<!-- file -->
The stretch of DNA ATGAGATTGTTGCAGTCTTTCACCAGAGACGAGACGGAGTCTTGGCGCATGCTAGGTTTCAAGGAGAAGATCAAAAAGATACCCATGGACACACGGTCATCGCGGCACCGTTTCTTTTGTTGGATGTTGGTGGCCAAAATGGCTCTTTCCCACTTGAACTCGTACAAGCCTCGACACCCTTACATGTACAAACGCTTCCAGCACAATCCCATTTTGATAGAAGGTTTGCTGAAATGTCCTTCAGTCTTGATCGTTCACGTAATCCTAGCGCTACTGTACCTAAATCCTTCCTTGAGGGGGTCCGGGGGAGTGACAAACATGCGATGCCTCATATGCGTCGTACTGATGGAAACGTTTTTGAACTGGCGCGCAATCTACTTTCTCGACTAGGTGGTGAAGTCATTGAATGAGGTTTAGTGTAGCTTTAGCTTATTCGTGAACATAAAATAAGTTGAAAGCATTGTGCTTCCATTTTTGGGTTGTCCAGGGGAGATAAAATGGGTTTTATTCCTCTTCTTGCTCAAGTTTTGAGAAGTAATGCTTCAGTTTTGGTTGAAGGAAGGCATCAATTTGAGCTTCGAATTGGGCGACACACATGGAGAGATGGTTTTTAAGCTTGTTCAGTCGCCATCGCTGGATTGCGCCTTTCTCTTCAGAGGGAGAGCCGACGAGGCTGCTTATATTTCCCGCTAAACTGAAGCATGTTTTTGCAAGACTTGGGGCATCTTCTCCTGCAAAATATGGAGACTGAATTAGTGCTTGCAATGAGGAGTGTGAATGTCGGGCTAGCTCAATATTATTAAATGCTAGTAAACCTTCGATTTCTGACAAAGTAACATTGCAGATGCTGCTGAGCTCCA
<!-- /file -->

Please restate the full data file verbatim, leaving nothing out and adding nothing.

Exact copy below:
The stretch of DNA ATGAGATTGTTGCAGTCTTTCACCAGAGACGAGACGGAGTCTTGGCGCATGCTAGGTTTCAAGGAGAAGATCAAAAAGATACCCATGGACACACGGTCATCGCGGCACCGTTTCTTTTGTTGGATGTTGGTGGCCAAAATGGCTCTTTCCCACTTGAACTCGTACAAGCCTCGACACCCTTACATGTACAAACGCTTCCAGCACAATCCCATTTTGATAGAAGGTTTGCTGAAATGTCCTTCAGTCTTGATCGTTCACGTAATCCTAGCGCTACTGTACCTAAATCCTTCCTTGAGGGGGTCCGGGGGAGTGACAAACATGCGATGCCTCATATGCGTCGTACTGATGGAAACGTTTTTGAACTGGCGCGCAATCTACTTTCTCGACTAGGTGGTGAAGTCATTGAATGAGGTTTAGTGTAGCTTTAGCTTATTCGTGAACATAAAATAAGTTGAAAGCATTGTGCTTCCATTTTTGGGTTGTCCAGGGGAGATAAAATGGGTTTTATTCCTCTTCTTGCTCAAGTTTTGAGAAGTAATGCTTCAGTTTTGGTTGAAGGAAGGCATCAATTTGAGCTTCGAATTGGGCGACACACATGGAGAGATGGTTTTTAAGCTTGTTCAGTCGCCATCGCTGGATTGCGCCTTTCTCTTCAGAGGGAGAGCCGACGAGGCTGCTTATATTTCCCGCTAAACTGAAGCATGTTTTTGCAAGACTTGGGGCATCTTCTCCTGCAAAATATGGAGACTGAATTAGTGCTTGCAATGAGGAGTGTGAATGTCGGGCTAGCTCAATATTATTAAATGCTAGTAAACCTTCGATTTCTGACAAAGTAACATTGCAGATGCTGCTGAGCTCCA